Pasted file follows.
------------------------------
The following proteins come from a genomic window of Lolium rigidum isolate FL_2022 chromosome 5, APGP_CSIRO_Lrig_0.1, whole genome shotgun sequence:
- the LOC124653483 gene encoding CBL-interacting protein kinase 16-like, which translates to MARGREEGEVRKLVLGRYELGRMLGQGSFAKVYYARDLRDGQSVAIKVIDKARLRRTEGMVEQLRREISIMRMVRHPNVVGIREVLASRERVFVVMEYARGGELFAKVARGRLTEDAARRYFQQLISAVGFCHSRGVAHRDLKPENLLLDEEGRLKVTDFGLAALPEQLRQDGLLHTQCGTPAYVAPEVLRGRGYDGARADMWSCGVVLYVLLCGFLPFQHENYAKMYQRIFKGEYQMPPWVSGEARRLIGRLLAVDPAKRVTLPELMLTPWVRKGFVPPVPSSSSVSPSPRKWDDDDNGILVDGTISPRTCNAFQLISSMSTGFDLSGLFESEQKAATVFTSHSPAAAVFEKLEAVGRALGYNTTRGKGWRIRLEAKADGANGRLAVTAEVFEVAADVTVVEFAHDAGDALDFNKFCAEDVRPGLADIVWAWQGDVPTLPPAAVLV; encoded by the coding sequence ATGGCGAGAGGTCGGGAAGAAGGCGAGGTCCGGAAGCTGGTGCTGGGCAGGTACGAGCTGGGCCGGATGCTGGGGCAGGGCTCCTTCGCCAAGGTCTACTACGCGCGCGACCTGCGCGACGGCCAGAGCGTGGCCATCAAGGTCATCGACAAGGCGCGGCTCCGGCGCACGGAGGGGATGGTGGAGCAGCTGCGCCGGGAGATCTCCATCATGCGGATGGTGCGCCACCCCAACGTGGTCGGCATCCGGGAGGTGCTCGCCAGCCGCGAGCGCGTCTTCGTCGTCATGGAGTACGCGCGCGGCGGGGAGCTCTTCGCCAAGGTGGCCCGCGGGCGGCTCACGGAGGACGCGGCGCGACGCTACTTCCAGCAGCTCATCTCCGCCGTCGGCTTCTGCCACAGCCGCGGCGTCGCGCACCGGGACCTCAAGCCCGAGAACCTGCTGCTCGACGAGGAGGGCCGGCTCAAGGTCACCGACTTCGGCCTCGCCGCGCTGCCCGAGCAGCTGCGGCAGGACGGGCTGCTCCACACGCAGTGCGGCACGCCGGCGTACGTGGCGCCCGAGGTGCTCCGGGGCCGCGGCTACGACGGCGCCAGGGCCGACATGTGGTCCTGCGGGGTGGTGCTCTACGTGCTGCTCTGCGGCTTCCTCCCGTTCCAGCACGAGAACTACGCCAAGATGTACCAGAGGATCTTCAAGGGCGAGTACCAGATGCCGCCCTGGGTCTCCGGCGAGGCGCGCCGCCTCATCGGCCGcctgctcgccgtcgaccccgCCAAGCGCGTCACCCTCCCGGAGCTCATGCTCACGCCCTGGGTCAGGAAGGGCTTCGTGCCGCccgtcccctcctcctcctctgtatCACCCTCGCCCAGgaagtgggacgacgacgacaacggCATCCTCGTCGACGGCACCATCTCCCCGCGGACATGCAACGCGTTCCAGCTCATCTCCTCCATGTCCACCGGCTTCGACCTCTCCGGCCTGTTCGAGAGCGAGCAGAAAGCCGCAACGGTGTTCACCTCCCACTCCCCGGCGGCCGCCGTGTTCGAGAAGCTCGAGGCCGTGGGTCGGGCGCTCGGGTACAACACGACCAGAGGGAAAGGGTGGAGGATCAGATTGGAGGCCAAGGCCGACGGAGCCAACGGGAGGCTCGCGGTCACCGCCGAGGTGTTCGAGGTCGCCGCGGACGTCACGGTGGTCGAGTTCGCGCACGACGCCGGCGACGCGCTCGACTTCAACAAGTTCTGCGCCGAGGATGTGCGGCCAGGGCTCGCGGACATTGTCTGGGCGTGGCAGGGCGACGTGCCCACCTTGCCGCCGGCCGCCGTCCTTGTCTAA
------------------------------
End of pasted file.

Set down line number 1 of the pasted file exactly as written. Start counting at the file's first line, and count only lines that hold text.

The following proteins come from a genomic window of Lolium rigidum isolate FL_2022 chromosome 5, APGP_CSIRO_Lrig_0.1, whole genome shotgun sequence: